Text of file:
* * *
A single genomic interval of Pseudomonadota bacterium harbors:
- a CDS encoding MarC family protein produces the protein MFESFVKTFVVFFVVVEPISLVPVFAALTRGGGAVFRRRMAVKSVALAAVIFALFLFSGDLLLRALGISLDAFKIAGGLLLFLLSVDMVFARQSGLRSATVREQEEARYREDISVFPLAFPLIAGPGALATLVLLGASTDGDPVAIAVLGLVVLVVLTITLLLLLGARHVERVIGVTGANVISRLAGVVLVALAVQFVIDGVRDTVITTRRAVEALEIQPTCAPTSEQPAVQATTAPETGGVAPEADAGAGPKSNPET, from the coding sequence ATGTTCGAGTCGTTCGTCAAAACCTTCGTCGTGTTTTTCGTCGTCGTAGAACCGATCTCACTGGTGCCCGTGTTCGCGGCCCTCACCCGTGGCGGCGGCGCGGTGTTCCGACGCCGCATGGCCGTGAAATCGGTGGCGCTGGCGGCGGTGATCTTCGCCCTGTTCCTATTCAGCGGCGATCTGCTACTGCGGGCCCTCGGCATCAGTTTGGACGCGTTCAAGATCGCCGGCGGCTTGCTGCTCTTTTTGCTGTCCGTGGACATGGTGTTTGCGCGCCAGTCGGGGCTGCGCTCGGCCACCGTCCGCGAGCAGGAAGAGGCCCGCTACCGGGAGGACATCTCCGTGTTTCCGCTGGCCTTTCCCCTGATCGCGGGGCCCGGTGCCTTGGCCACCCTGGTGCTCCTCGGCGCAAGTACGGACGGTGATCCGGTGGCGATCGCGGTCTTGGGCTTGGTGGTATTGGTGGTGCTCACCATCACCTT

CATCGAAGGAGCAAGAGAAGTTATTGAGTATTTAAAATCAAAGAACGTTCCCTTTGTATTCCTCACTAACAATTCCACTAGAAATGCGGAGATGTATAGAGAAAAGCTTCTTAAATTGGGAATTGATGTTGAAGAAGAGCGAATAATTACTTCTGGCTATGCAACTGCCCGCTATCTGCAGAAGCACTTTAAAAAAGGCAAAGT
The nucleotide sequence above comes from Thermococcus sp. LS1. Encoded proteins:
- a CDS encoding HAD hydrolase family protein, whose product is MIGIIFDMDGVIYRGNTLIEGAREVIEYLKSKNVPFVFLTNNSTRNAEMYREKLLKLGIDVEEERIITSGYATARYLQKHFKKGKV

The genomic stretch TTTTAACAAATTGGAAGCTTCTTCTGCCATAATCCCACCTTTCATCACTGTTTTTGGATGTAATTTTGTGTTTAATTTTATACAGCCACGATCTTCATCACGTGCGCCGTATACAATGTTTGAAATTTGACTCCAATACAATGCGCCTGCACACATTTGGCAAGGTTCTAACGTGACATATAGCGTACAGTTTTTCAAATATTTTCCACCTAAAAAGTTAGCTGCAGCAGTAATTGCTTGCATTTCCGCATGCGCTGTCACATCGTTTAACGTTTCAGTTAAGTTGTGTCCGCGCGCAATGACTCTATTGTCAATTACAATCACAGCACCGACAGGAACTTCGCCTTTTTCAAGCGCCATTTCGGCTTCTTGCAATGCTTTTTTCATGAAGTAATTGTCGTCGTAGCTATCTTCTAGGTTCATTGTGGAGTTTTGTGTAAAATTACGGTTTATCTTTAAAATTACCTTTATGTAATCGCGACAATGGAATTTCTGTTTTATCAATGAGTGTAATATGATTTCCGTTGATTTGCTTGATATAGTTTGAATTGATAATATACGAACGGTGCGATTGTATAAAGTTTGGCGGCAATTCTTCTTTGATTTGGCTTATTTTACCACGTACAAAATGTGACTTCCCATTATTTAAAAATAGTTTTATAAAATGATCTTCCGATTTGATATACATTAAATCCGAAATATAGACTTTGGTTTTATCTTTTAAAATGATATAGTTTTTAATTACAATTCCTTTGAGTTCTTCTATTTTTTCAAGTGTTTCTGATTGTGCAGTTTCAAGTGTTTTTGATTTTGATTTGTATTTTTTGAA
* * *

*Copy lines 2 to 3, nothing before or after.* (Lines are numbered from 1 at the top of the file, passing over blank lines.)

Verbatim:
- a CDS encoding MarC family protein produces the protein MFESFVKTFVVFFVVVEPISLVPVFAALTRGGGAVFRRRMAVKSVALAAVIFALFLFSGDLLLRALGISLDAFKIAGGLLLFLLSVDMVFARQSGLRSATVREQEEARYREDISVFPLAFPLIAGPGALATLVLLGASTDGDPVAIAVLGLVVLVVLTITLLLLLGARHVERVIGVTGANVISRLAGVVLVALAVQFVIDGVRDTVITTRRAVEALEIQPTCAPTSEQPAVQATTAPETGGVAPEADAGAGPKSNPET, from the coding sequence ATGTTCGAGTCGTTCGTCAAAACCTTCGTCGTGTTTTTCGTCGTCGTAGAACCGATCTCACTGGTGCCCGTGTTCGCGGCCCTCACCCGTGGCGGCGGCGCGGTGTTCCGACGCCGCATGGCCGTGAAATCGGTGGCGCTGGCGGCGGTGATCTTCGCCCTGTTCCTATTCAGCGGCGATCTGCTACTGCGGGCCCTCGGCATCAGTTTGGACGCGTTCAAGATCGCCGGCGGCTTGCTGCTCTTTTTGCTGTCCGTGGACATGGTGTTTGCGCGCCAGTCGGGGCTGCGCTCGGCCACCGTCCGCGAGCAGGAAGAGGCCCGCTACCGGGAGGACATCTCCGTGTTTCCGCTGGCCTTTCCCCTGATCGCGGGGCCCGGTGCCTTGGCCACCCTGGTGCTCCTCGGCGCAAGTACGGACGGTGATCCGGTGGCGATCGCGGTCTTGGGCTTGGTGGTATTGGTGGTGCTCACCATCACCTT

CATCGAAGGAGCAAGAGAAGTTATTGAGTATTTAAAATCAAAGAACGTTCCCTTTGTATTCCTCACTAACAATTCCACTAGAAATGCGGAGATGTATAGAGAAAAGCTTCTTAAATTGGGAATTGATGTTGAAGAAGAGCGAATAATTACTTCTGGCTATGCAACTGCCCGCTATCTGCAGAAGCACTTTAAAAAAGGCAAAGT